By Dave Russell
Construction is underway in three downtown Sylva buildings, making room for beer, Mexican food and art.
There’s a new stop for local produce and an eclectic mixture of other items on the south side. Rotisserie chickens and three-meat sub sandwiches are popular fare at a new deli counter in town.
Downtown Sylva’s taproom tour soon has another stop, as Franklin’s Lazy Hiker Brewing Co. opens a taproom in conjunction with Mad Batter, 617 W. Main St.
As planned, the taproom will feature Mad Batter’s full menu and 12-15 brews on tap, said Graham Norris, Lazy Hiker head brewer.
A name has not been nailed down, but it would be something along the lines of “Lazy Hiker Taproom,” featuring the “Mad Batter Kitchen,” he said.
The building is closed during renovations, which should take about a month and include a pet-friendly patio and outdoor space.
The businesses plan to hold a grand opening on Aug. 23.
“Downtown Sylva will be an even more well-known beer destination, with four breweries within walking distance of one another,” Norris said.
Mad Batter will discontinue showing free weekend movies, owner Jeannette Evans said.
“There will be other activities that I think the community will enjoy,” she said. “We’ve absolutely adored being in Sylva for the past five years and know our customers will love the changes, especially the addition of patio spaces.”
Sheetrock is up and the floor has been laid at the new El Patron location in one-half of the old Flowers Baking Co. building at 86 W. Main St., across from Wilson Chiropractic. The opening date was postponed from August to September, owner Jose Lopez said.
As planned, the new location will have outdoor dining, a full service bar, seating for 230 customers and ample parking on the 1.32-acre space, he said.
When the new restaurant opens, the old restaurant in Walmart Plaza would close for about two weeks while it transforms into a build-your-own burrito counter, in the style of Chipotle or Moe’s Southwest Grill, Lopez said.
El Patron is leasing the entire building, but Lopez is not sure what they might do with the other half.
He plans to employ about 30 full- and part-time people, he said.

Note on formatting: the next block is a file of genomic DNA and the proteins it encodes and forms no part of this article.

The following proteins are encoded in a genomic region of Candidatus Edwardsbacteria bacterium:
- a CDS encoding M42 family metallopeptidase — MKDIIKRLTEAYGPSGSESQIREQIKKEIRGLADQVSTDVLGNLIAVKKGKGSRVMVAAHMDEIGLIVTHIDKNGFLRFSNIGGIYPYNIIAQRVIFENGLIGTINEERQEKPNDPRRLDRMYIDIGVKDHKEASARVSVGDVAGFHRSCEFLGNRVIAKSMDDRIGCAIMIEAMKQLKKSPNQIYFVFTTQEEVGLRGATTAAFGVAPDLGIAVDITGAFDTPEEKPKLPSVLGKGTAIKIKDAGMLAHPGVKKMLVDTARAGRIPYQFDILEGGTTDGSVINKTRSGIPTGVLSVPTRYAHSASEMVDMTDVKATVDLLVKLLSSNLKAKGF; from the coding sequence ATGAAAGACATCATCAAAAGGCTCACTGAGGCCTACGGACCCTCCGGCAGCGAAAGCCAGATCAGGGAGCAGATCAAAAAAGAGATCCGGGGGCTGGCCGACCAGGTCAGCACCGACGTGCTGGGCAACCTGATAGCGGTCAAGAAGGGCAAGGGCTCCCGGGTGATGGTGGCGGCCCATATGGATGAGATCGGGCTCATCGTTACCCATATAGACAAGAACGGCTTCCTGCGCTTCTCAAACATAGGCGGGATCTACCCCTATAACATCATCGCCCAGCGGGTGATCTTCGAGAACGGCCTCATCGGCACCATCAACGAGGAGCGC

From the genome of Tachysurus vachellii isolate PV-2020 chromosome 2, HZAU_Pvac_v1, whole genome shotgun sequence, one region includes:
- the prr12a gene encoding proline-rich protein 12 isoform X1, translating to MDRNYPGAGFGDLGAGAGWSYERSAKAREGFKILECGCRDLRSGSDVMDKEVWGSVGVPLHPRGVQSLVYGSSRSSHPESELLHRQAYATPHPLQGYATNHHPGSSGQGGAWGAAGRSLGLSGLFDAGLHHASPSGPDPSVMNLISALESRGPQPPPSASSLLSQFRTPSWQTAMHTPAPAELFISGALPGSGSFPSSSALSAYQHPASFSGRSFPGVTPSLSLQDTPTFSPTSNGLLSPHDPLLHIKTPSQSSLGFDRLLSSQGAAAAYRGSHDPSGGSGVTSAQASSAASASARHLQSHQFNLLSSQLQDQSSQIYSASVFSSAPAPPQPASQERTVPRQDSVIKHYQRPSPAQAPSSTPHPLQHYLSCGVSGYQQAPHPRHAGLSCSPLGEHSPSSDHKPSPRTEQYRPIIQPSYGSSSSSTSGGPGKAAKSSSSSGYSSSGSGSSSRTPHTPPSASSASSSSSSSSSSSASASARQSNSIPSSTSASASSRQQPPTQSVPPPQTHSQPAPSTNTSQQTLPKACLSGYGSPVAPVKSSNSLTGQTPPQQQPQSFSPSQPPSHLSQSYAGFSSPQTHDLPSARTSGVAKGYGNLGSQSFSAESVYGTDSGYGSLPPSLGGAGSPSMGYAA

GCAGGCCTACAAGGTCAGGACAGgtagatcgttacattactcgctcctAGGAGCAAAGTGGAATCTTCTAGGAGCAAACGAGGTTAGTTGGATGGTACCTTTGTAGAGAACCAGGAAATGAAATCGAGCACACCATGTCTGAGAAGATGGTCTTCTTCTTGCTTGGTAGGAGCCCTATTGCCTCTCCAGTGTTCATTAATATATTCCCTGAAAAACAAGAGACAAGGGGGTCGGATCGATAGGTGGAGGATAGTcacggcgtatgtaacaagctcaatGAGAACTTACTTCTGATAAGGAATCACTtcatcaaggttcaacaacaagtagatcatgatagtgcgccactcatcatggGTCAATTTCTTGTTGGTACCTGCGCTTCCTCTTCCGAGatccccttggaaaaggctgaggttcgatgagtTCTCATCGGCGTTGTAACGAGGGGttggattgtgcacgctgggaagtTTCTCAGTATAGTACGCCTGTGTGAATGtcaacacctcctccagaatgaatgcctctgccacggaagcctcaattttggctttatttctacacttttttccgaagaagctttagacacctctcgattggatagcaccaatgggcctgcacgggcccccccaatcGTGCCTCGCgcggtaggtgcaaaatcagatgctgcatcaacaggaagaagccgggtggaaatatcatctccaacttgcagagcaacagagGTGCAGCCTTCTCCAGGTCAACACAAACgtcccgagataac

Harold’s Supermarket, at 80 West Sylva Shopping Center since 1968, has added a delicatessen. The counter offers Boar’s Head meats and cheeses, rotisserie chicken and freshly made sandwiches. It opened in early June and is doing well, according to assistant manager Ashlan Jones.
“It’s growing,” she said. “Lunchtime can be really busy. We sell a lot of subs.”
The $5.99 rotisserie chickens are the best seller, followed closely by the three-meat sub sandwich.
Potato salad and other sides come from an outside source, but the staff makes broccoli, chicken and corn salads in-house.
“We try to do something different every week,” Jones said.
Harold’s in March added chiller shelves and beer and wine sales began after 50 years of being a “dry” store.
Victoria Shufelt and her husband, Aaron, have begun renovations on the garage portion of the former Cogdill Motor Co. building, aka “that building that got hit by a van a few years ago.”
When the dust settles, Viva Arts will open.
“We’ll be teaching all kinds of art classes,” Victoria Shufelt said. “Primarily, we’ll teach more three-dimensional art, such as pottery and metal working. We’ll also have mixed media, painting, drawing, really any art you can think of, we’ll be offering.”
Aaron Shufelt plans to open a glassblowing studio. He worked out of Green Energy Park for many years, where he did glassblowing demonstrations.
“He’ll have a furnace and the whole setup,” Victoria Shufelt said. “We don’t yet know if we will teach glassblowing classes or not.”
Viva will be fully open and ready for students this fall, Victoria Shufelt said.
Sylva native Aaron Shufelt is the son of Kirk Shufelt of Kirk’s Woodshop.
The 4,250 square foot building, at 456 W. Main St., is part of the National Register of Historic Places downtown district.
River’s Edge Market opened two weeks ago, selling fruit and vegetables, fishing poles, honey, snacks, drinks and more in the former Jack the Dipper location at 944 N.C. 107 South.
The emphasis is on selling fresh, local produce, though much of it comes from South Carolina and Georgia at this time in the season, employee Dieter Kuhn said.
“We have local eggs, mushrooms, honey and whatever else we can get from local farmers around here,” he said.
River’s Edge will be open year-round.
“We will sell pumpkins in the fall and Christmas trees and things like that,” he said.
The shop will soon be a one-stop shop for fishermen and coffee drinkers. The Tuckaseigee River is in the shop’s back yard.
“It’s the best known trout stream in the state,” Kuhn said. “We’ll have fishing supplies and coffee and snacks for fisherman to get going in the morning.”
The store is open 7:30 a.m. – 7:30 p.m. seven days a week.